Last summer, I think we were all pleasantly surprised about the numbers involved in Kevin Martin's five-year, $55 million contract extension. It fit right into fair range, based on his age, performance, and personality (which is to say he has never loafed or gotten a DUI).
Looking back, we should be ecstatic. Andre Iguodala signed for $80 million over six years, an average salary of $13.3 million. That's a full 20% more than Martin, who is only a year older. And for what, you ask?
By PER, Martin is better player (21 vs 19). Martin's a better scorer (23.4 points per 36 min vs 18 pts/36 for 'Dala), a more efficient shooter (61.8% True shooting, vs 54.3% for 'Dala), and just a more versatile offensive player. Iguodala excels on the defensive end, earning more steals and anecdotally playing better man and team D. He's also a more potent passer. His rebounding is a touch better than that of Martin, though 'Dala did spend much of 2007-08 playing small forward whereas Martin was exclusively a two-guard. ('Dala will play two-guard in the near future, as Thaddeus Young wedges his way into the starting five. We'll see how that affects Iguodala's rebounding.)
Basically, Martin's a better player ... but it's fairly close. One excels on offense, the other is more well-rounded. My own thoughts on team-building would always prefer Martin, because he does a few massively important things (shoot threes, draw fouls, score a lot efficiently) incredibly well, while 'Dala does some important things (individual defense, turnover-causing, interior scoring) well ... but nothing exceptionally well. That's non-canon, of course, and I don't expect many to buy my philosophy. But I still think most would rate Martin above Iguodala at this stage.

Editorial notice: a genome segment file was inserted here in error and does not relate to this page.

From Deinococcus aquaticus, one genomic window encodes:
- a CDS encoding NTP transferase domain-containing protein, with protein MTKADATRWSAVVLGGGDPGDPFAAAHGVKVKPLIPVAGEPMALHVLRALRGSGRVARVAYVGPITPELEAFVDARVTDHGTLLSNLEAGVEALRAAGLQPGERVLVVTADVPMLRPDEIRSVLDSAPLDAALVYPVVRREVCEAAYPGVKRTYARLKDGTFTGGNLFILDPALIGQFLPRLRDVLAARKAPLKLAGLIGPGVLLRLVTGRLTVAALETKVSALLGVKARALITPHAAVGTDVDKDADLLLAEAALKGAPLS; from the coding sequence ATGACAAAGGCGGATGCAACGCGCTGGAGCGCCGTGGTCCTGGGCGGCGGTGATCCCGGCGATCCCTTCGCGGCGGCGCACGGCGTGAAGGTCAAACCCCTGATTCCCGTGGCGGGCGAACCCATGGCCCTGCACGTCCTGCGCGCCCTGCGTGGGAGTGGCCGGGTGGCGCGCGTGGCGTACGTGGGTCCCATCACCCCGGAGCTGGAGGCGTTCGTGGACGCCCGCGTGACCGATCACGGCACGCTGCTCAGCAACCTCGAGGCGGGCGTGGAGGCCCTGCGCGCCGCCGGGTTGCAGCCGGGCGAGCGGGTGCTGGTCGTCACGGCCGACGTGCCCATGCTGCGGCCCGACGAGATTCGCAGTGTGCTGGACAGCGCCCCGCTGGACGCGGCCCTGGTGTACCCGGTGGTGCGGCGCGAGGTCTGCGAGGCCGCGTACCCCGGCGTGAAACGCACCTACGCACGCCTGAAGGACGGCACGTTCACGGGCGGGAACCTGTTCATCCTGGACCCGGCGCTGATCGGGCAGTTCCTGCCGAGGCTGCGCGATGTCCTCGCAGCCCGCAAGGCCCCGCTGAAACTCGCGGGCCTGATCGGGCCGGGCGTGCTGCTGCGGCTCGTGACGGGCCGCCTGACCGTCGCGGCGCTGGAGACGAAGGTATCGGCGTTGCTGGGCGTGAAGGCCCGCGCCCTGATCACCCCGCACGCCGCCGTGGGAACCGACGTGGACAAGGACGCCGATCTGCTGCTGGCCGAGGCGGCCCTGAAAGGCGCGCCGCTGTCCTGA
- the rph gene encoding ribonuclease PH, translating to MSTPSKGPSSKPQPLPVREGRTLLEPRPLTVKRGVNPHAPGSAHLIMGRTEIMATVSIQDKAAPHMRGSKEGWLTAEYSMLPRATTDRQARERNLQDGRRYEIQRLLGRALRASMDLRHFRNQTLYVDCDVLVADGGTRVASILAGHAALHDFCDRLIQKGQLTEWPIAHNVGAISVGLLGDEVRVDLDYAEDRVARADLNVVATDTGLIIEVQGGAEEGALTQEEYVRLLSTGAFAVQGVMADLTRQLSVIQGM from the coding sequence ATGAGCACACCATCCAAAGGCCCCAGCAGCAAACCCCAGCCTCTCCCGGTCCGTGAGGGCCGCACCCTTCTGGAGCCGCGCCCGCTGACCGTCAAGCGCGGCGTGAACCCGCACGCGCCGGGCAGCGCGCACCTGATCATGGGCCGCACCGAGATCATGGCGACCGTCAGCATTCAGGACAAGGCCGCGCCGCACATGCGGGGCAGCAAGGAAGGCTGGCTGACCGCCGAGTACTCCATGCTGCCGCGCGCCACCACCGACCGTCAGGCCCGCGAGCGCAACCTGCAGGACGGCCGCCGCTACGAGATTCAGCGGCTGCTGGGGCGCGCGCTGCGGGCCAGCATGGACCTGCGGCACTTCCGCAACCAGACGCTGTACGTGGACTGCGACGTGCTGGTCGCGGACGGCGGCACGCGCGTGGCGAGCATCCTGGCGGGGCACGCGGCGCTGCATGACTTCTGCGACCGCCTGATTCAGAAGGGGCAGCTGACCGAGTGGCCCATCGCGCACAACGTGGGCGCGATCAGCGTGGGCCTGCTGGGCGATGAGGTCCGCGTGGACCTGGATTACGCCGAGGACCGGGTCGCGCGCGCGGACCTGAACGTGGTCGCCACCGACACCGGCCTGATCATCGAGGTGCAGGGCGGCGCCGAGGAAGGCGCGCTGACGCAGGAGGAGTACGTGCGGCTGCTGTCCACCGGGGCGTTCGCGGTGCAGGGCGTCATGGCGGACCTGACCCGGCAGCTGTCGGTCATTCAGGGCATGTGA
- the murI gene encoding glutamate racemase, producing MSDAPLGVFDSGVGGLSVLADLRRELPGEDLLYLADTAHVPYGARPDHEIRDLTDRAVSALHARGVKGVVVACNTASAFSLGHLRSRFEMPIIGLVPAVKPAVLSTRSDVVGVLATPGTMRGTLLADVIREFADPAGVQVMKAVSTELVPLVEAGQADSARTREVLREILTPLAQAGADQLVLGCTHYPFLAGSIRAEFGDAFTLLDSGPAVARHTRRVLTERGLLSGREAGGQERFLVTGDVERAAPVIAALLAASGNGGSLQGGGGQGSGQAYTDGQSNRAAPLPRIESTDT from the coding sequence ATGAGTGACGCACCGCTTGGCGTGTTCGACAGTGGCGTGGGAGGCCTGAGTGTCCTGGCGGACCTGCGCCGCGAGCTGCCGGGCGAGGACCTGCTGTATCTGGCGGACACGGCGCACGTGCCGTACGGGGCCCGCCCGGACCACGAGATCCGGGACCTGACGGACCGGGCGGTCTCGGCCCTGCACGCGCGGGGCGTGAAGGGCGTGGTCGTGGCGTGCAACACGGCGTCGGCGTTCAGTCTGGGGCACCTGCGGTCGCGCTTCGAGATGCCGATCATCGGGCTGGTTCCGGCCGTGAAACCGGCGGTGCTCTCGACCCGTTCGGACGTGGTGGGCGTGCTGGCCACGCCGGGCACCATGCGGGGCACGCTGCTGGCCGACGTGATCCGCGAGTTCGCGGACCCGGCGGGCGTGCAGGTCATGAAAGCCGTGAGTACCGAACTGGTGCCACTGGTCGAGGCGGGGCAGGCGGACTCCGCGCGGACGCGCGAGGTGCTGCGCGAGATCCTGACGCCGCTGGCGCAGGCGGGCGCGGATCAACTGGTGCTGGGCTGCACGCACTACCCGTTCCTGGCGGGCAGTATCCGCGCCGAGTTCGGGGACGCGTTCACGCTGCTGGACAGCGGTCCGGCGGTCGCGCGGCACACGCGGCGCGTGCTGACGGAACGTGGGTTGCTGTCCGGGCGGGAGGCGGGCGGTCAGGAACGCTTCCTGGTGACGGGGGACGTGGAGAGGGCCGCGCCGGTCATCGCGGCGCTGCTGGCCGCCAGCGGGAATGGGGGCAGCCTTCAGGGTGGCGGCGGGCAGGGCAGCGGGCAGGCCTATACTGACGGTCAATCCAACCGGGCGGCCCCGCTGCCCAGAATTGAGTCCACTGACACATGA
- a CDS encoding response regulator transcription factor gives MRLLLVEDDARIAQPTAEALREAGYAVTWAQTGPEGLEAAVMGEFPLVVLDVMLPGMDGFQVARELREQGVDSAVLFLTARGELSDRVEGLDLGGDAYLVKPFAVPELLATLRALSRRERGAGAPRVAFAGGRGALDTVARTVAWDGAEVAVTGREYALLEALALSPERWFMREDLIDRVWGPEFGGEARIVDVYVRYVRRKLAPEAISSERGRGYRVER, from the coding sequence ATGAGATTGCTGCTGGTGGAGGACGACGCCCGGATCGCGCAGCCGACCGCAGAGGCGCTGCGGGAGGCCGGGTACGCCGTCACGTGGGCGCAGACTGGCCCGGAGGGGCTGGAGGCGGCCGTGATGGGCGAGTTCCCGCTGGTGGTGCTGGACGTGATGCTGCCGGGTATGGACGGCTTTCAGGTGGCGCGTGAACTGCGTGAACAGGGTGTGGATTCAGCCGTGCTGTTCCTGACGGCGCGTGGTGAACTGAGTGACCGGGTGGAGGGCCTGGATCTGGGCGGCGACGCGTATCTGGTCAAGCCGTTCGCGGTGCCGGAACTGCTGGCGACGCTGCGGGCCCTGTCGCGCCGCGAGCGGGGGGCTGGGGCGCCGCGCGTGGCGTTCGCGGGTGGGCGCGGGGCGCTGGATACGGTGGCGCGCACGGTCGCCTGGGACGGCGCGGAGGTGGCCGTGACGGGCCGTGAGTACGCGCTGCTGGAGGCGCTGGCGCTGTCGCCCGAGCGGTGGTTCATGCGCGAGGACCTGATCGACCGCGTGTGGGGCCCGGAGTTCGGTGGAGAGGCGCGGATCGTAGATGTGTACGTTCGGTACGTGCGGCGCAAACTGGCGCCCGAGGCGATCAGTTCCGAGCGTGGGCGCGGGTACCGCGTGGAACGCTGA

Iguodala's contract is out of line with the rest of the Class of 2004, as I show in this FanHouse diddy. Al Jefferson will make a touch less and looks to be a far better player than 'Dala. Martin and Andris Biedrins make quite a bit less and should be better than Iguodala over the lives of their contracts. Josh Smith might be better today, does a lot of the same things, and will make a chunk less over the next six years.
Other than retroactively helping us cheer Martin's contract, how does this affect the Kings going forward? Well, the only restricted free agent in the pipeline -- Francisco Garcia -- won't be approaching $13 million in his dreams, so the contract number isn't terribly relevant. What is, however: players and their agents are no longer afraid of restricted free agency. 'Dala, Emeka Okafor, Luol Deng and (to a degree) Josh Smith turned down offers last summer, after Cleveland had basically held its two RFAs (Sasha Pavlovic and Anderson Varejao) hostage and eventually pressured them into small, below market value deals. In the collective consideration of the basketball punditocracy, restricted free agency became an ultimate weapon for cost-controlling franchises. The teams had all the power, and the players were going to lose money because of it. The repercussions would be endless -- players might take below-value deals a year early, players would jump on offers early in restricted free agency, guys would be stuck playing for cheap qualifying offers to get to unrestricted free agency, etc.
Josh Childress screwed all that up. You'd be hard-pressed to find smoking gun evidence the Childress exit cause Deng to get $72 million, or Iguodala to get eighty. But it seems obvious on the surface. Players have regained power.